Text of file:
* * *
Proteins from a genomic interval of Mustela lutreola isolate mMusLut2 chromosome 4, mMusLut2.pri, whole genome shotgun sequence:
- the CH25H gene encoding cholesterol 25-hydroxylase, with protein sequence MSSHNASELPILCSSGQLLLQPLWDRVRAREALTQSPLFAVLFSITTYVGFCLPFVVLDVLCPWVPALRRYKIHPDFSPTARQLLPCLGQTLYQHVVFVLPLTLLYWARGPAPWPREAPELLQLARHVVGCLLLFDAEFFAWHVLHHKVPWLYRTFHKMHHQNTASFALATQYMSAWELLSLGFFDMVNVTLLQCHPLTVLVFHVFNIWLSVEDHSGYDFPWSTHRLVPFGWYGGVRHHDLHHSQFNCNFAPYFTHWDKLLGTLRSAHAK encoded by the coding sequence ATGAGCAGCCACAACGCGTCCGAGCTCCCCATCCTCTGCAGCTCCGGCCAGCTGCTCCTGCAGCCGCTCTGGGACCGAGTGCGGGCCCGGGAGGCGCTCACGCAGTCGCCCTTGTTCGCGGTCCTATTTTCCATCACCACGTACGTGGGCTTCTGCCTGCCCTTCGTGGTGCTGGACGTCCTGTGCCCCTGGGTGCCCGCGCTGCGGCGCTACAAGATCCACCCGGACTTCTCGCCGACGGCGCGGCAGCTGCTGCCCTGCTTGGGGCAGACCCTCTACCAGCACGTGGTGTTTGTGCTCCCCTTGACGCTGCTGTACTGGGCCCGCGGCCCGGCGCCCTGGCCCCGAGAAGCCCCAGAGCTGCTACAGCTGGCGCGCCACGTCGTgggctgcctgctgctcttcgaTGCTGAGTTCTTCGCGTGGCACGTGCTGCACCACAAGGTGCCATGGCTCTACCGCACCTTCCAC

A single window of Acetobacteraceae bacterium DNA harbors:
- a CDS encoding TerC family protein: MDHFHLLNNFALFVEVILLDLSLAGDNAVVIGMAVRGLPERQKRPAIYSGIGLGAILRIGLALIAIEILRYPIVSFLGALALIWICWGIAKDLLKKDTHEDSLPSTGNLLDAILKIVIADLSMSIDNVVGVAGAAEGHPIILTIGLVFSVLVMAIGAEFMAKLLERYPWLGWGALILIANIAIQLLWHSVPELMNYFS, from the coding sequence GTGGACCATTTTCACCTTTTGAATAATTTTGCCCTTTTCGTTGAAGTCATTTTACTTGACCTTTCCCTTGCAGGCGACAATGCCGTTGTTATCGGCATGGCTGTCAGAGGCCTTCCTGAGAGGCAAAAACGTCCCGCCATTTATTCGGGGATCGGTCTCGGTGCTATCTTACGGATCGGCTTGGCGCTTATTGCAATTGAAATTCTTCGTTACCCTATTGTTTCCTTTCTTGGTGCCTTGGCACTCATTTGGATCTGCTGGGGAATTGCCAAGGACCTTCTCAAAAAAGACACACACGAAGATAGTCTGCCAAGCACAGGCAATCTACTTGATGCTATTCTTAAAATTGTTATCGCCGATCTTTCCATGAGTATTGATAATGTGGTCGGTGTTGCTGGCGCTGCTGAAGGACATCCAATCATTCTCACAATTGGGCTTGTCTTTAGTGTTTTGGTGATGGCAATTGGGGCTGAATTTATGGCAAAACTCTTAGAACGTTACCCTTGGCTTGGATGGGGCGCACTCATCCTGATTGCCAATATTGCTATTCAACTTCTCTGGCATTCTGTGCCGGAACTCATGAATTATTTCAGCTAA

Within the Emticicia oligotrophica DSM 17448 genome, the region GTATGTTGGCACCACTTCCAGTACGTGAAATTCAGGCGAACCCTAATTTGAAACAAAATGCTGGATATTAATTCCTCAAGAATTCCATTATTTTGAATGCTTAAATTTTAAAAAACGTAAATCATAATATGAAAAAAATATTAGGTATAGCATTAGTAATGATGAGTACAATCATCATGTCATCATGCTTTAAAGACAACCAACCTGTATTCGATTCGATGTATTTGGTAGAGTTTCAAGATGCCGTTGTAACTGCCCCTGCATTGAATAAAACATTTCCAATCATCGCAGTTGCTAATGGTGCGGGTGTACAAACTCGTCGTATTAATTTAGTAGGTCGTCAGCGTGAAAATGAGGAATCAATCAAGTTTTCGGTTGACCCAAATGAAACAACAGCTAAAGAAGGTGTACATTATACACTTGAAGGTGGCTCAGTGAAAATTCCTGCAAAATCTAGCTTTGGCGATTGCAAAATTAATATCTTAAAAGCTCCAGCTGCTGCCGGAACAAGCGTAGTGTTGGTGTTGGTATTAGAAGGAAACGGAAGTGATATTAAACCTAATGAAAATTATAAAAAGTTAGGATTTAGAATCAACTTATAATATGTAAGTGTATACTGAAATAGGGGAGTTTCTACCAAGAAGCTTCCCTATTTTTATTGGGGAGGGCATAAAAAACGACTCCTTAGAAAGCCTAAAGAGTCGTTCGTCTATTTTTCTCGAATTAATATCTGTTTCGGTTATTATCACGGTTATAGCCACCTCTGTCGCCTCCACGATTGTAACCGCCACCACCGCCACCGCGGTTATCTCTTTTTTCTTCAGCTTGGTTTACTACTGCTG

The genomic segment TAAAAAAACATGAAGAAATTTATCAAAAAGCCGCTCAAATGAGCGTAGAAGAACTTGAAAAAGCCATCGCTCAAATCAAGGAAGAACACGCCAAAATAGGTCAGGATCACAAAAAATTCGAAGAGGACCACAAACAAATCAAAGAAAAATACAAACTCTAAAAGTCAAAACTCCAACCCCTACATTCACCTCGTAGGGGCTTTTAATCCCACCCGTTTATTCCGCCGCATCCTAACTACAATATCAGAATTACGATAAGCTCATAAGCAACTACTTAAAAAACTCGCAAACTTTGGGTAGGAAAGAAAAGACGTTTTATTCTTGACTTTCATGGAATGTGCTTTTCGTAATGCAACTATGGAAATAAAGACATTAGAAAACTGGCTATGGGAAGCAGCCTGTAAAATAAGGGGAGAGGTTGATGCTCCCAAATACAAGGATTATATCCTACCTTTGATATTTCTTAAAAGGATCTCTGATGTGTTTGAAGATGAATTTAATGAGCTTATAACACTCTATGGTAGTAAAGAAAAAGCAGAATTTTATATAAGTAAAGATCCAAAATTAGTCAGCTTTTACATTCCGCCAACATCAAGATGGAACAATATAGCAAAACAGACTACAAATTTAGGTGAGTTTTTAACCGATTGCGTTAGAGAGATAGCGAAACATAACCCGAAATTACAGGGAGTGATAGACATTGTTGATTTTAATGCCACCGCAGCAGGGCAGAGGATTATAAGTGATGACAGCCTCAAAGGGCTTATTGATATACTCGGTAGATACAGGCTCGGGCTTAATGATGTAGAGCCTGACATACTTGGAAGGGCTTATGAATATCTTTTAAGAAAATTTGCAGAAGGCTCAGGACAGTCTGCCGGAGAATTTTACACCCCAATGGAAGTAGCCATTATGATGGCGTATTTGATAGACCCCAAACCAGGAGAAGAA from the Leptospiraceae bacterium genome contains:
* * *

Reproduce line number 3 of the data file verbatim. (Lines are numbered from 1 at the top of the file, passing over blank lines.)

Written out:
A single window of Acetobacteraceae bacterium DNA harbors: